Beyond the home environment, whether smartphone, PC, audio, tablet, or smartwatch, employees require seamless connectivity between all devices to provide continuity and connectivity across all touch points – helping to eliminate work silos. So whether employees are working on their tablet from the sofa in the morning, they don’t have to stop the ideas flowing when they want to switch back to their desk and work from their PC in the afternoon. Those companies that provide staff with the technology to enjoy frictionless cross-device experiences will reap the benefits of a more productive and content workforce.

Taking a mobile-first approach

Smartphones are often considered an extension of our identities – providing connection, communication and knowledge, all within arm’s reach. So, it is no surprise that mobile media consumption has risen from 45 minutes per day to 252 minutes across the past decade (World Economic Forum, 2021). And with that, our expectations of technology have changed – we no longer use our devices in isolation.

With smartphones almost always on your person, there is a hunger for professional and personal tech to be part of a wider ecosystem of facilities that allows greater integration with team members and allows each employee to focus on work. Tech that offers this seamless connectivity between devices and services – whether using laptops, PCs or smartphones - will ensure effective collaboration with colleagues no matter where they are working. 

Connecting the PC and smartphone is key to unlocking new digital experiences for the modern world and mobile-first users. For too long, consumer experience has been hindered by siloed operating systems and proprietary software. While app use enables this connectivity to a degree, device hardware and software must be designed in tandem to create the frictionless cross-device experiences that will make consumers’ lives easier.

Research shows three in four British adults now own a laptop, but many are no longer enamored by their PC experience, as they long for what they experience on their smartphone (Mintel Report, 2021). Instant-on, powerful, long-lasting battery, vivid display, thin & light. This desire is also reflected for what people want to use in the workplace too.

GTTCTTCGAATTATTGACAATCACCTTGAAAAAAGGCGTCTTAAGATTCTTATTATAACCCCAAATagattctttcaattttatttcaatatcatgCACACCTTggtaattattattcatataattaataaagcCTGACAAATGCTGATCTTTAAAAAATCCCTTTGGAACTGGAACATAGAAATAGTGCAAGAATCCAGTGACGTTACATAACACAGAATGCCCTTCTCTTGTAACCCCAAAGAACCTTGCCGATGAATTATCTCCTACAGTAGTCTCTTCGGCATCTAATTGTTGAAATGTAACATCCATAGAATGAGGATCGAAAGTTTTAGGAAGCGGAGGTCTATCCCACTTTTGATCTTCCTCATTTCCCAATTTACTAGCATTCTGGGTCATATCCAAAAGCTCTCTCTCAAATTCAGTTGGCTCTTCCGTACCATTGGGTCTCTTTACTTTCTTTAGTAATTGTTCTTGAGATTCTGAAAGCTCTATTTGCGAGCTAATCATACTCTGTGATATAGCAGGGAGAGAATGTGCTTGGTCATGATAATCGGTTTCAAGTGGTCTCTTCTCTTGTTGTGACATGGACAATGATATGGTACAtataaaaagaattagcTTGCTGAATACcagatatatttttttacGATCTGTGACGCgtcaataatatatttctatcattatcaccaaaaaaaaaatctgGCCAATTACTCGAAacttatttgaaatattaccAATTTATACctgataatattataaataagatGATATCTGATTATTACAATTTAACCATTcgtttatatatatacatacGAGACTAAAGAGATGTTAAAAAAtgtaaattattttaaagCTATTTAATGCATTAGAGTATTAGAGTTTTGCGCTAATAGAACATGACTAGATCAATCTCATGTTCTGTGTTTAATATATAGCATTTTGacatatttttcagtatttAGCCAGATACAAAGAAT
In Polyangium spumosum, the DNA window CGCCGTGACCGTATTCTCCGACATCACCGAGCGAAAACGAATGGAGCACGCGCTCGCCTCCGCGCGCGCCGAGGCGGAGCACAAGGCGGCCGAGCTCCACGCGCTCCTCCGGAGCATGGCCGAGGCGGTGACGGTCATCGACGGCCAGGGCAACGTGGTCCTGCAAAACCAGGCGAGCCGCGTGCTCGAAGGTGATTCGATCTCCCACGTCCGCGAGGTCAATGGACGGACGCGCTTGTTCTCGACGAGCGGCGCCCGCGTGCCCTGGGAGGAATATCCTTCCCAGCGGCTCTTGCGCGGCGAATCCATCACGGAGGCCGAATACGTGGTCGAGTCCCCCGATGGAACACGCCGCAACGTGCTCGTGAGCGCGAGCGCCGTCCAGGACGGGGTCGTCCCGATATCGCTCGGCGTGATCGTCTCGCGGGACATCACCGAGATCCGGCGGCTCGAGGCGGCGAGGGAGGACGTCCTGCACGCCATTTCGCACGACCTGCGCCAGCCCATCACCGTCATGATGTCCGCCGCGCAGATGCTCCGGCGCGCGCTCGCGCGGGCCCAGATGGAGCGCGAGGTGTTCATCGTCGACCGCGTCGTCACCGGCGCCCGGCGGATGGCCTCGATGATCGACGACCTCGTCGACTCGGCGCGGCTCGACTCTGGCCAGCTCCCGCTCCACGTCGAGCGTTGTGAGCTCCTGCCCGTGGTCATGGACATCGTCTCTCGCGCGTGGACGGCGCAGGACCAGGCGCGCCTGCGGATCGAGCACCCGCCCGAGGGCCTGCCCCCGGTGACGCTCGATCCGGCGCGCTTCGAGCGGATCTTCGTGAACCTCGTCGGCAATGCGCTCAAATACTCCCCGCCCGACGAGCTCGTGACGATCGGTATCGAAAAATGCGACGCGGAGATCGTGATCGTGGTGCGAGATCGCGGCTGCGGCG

Tech that’s designed with a mobile-first approach is more intuitive and helps people work in the way they want to, helping them connect and instill a company culture and connectivity across employees, whether they are working from home permanently or adopting a hybrid model of working.

The way we live and work has changed for good and tech needs to keep apace

One of the most obvious impacts of COVID-19 in the workplace is the dramatic increase in employees working remotely or in a hybrid fashion. This is a trend that is set to continue. But to do so successfully, both perma-home office and hybrid workers must be equipped with the appropriate technology to be successful and for their working environments to be fit for the future. 

And with 5G playing an increasingly important role in the way we live and play, the technology we use will need to integrate with this to ensure seamless and fast continuity between devices. Technology that helps them stay productive and connected with colleagues in real-time is a must have not a nice to have. Organizations that achieve this will be the market leaders of tomorrow - reaping the benefits of an effective, collaborative and happy workforce.

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Joe Walsh

Joe Walsh, Director of B2B at Samsung Electronics UK and Ireland.